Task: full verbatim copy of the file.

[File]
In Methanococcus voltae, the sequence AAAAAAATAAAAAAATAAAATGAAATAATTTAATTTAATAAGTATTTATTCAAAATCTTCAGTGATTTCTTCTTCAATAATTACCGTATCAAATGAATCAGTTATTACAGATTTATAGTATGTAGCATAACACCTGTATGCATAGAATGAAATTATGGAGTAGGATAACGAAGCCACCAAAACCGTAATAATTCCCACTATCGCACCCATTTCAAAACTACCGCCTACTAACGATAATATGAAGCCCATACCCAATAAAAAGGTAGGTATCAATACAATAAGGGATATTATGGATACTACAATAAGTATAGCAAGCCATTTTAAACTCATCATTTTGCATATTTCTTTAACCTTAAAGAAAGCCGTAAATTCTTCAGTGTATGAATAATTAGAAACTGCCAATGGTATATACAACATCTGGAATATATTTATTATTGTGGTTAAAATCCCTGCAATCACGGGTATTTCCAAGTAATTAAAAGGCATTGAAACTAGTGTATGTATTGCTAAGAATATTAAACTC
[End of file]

In Methanococcus voltae, the sequence AAAAAAATAAAAAAATAAAATGAAATAATTTAATTTAATAAGTATTTATTCAAAATCTTCAGTGATTTCTTCTTCAATAATTACCGTATCAAATGAATCAGTTATTACAGATTTATAGTATGTAGCATAACACCTGTATGCATAGAATGAAATTATGGAGTAGGATAACGAAGCCACCAAAACCGTAATAATTCCCACTATCGCACCCATTTCAAAACTACCGCCTACTAACGATAATATGAAGCCCATACCCAATAAAAAGGTAGGTATCAATACAATAAGGGATATTATGGATACTACAATAAGTATAGCAAGCCATTTTAAACTCATCATTTTGCATATTTCTTTAACCTTAAAGAAAGCCGTAAATTCTTCAGTGTATGAATAATTAGAAACTGCCAATGGTATATACAACATCTGGAATATATTTATTATTGTGGTTAAAATCCCTGCAATCACGGGTATTTCCAAGTAATTAAAAGGCATTGAAACTAGTGTATGTATTGCTAAGAATATTAAACTC